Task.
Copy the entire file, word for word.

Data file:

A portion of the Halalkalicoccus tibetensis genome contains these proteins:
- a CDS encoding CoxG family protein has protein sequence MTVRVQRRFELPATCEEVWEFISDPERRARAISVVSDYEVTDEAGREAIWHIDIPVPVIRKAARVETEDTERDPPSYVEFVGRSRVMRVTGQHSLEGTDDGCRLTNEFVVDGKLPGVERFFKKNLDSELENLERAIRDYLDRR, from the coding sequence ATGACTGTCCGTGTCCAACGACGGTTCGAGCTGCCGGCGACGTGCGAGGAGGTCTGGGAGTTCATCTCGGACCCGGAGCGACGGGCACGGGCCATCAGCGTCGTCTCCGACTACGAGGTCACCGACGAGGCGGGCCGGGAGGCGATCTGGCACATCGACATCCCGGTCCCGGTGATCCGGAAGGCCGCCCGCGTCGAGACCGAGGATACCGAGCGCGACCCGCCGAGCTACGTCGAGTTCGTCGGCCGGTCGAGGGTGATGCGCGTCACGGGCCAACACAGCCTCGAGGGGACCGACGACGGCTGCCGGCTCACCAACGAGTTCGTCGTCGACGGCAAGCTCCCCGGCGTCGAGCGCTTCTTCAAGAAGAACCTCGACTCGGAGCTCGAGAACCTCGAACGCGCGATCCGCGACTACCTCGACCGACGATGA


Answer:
A portion of the Halalkalicoccus tibetensis genome contains these proteins:
- a CDS encoding CoxG family protein has protein sequence MTVRVQRRFELPATCEEVWEFISDPERRARAISVVSDYEVTDEAGREAIWHIDIPVPVIRKAARVETEDTERDPPSYVEFVGRSRVMRVTGQHSLEGTDDGCRLTNEFVVDGKLPGVERFFKKNLDSELENLERAIRDYLDRR, from the coding sequence ATGACTGTCCGTGTCCAACGACGGTTCGAGCTGCCGGCGACGTGCGAGGAGGTCTGGGAGTTCATCTCGGACCCGGAGCGACGGGCACGGGCCATCAGCGTCGTCTCCGACTACGAGGTCACCGACGAGGCGGGCCGGGAGGCGATCTGGCACATCGACATCCCGGTCCCGGTGATCCGGAAGGCCGCCCGCGTCGAGACCGAGGATACCGAGCGCGACCCGCCGAGCTACGTCGAGTTCGTCGGCCGGTCGAGGGTGATGCGCGTCACGGGCCAACACAGCCTCGAGGGGACCGACGACGGCTGCCGGCTCACCAACGAGTTCGTCGTCGACGGCAAGCTCCCCGGCGTCGAGCGCTTCTTCAAGAAGAACCTCGACTCGGAGCTCGAGAACCTCGAACGCGCGATCCGCGACTACCTCGACCGACGATGA